“We create entertainment marketing,” explains MOTHERSHIP president Ed Ulbrich. “We create marketing and messaging true to the methodology and spirit of each project. That product is then blown out across multiple platforms because single screen content is a dinosaur. We’re now shaping the work for multiple screens.”
MOTHERSHIP is also evolving the careers of commercial directors in an attempt to garner longer format work. “A script isn’t enough to get a movie off the ground anymore, so we help commercial directors make their first film,” explains Ulbrich, noting a full art department on site dedicated to nurturing talent. “Directors use our digital tools to build a visual sample, a prototype of what their movie will look like and then we build a creative pitch for them. We’re very focused on expanding and building our roster of directors.”
Academy Awarded director Guillermo Del Toro also brings unique storytelling opportunities to the media-frenzied advertising world of the west coast with the opening of Mirada [www.mirada.tv]. He and cinematographer Guillermo Navarro will run the shop aside Mathew Cullen and Javier Jimenez, both co-founders of LA-based commercial design and production company Motion Theory.
The principals collective experience stretch across many mediums; for example, Motion Theory’s wisdom in the advertising and music business and Del Toro’s expertise writing novels, creating video games, producing, writing, directing movies and developing television. Cullen describes Mirada as a playground for artists, a workshop to create meaningful stories, “a place where storytelling and pop culture will collide.”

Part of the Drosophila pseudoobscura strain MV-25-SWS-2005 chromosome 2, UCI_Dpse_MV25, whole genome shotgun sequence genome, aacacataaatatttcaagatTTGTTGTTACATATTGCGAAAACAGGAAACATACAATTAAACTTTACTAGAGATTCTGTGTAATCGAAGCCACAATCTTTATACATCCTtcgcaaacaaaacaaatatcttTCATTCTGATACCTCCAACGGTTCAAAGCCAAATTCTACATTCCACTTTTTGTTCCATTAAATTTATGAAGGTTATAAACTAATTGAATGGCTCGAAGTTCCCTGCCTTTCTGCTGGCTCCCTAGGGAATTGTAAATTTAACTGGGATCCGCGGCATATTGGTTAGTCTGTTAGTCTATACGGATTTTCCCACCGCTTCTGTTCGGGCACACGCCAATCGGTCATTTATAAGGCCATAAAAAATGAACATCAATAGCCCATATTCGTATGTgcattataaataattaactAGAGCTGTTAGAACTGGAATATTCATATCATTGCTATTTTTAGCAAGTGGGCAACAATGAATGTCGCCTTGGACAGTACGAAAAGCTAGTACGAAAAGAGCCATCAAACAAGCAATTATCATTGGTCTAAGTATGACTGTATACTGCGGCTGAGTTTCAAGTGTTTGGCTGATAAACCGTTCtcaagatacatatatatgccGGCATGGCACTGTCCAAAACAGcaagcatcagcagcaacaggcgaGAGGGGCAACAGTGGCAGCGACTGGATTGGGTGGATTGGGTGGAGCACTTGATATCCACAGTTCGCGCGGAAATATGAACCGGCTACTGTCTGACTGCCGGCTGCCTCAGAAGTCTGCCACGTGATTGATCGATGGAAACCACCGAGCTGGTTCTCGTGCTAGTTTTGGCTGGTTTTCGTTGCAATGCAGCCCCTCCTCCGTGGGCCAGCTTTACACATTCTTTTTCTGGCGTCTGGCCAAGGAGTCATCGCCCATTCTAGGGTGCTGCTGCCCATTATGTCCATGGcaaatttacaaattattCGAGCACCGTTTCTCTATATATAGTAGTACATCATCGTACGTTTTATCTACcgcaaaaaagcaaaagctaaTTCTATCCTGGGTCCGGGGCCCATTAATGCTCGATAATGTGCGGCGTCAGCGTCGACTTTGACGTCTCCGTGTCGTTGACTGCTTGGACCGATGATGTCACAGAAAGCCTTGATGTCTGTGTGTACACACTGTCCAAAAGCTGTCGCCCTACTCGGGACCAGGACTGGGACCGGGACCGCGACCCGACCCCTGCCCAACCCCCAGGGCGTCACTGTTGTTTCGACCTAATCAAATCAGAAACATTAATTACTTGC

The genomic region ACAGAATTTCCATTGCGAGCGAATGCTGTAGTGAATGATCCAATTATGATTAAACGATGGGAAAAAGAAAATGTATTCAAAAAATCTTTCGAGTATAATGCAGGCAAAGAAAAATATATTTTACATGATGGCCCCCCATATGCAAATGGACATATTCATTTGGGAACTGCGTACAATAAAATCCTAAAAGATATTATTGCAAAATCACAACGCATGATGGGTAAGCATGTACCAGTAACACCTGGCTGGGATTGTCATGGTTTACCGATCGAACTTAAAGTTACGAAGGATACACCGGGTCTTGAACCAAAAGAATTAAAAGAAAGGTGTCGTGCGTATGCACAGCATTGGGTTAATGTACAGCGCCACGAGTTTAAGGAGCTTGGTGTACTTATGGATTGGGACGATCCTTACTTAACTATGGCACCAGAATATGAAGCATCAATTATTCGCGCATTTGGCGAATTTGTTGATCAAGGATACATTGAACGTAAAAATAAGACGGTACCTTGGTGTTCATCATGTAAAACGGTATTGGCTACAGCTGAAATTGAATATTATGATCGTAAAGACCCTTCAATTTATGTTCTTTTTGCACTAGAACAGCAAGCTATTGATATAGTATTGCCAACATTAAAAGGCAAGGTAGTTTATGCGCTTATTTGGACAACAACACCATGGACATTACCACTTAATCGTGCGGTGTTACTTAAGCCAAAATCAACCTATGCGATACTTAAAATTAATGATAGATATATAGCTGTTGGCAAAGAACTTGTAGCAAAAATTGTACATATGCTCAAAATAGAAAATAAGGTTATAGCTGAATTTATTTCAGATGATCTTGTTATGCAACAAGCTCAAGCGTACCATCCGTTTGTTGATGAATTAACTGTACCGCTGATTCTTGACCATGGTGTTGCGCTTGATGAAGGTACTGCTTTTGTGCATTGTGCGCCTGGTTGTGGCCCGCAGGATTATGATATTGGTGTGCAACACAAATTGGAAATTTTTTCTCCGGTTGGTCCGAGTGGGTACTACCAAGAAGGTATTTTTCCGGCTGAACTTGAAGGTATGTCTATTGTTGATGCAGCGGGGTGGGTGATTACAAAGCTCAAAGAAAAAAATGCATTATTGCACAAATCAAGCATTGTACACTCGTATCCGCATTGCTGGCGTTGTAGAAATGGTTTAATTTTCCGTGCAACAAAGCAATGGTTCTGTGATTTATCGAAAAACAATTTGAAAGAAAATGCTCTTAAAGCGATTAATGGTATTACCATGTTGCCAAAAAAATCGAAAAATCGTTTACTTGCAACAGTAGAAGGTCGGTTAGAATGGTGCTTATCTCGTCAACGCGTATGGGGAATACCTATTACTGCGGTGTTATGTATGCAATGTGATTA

Cullen believes that to emotionally engage the audience, “requires elaborately constructed stories that have at their core sharply felt human emotions.”
“The question really becomes what is more important, content or distribution?” posits Cullen. “It’s content because once you plug in and provide a genuine experience for the audience they then share the work with others. People today are using media in ways that have completely changed our business model.”
Consumers will continue to invest deeply in brands, while brands themselves will continue trying to engender trust and loyalty in its customers through multiple delivery platforms. New hybrid agency / production companies will also need to constantly evolve and continue to develop appropriate strategy for an environment constantly in flux.
“The most successful strategy is having collaborative leadership,” offers Cullen on the subject. “It’s understanding how to create and manage creation using whatever the specific medium, or mediums, may be. Some stories are just designed to be told in one capacity; a great book is never designed to be turned into a movie – but there are projects that are made to expand across everything from video games to merchandizing opportunities.”
However much a brand’s reputation is at stake, one thing is for sure: at the heart of it, if the audience is entertained they will watch and share.
“If the story has heart, and the brand has an integrated cross platform approach and blown out to the appropriate platforms then the sky is the limit,” says Ulbrich.
“the key is to get the message out there using great ideas, creativity and true innovation.”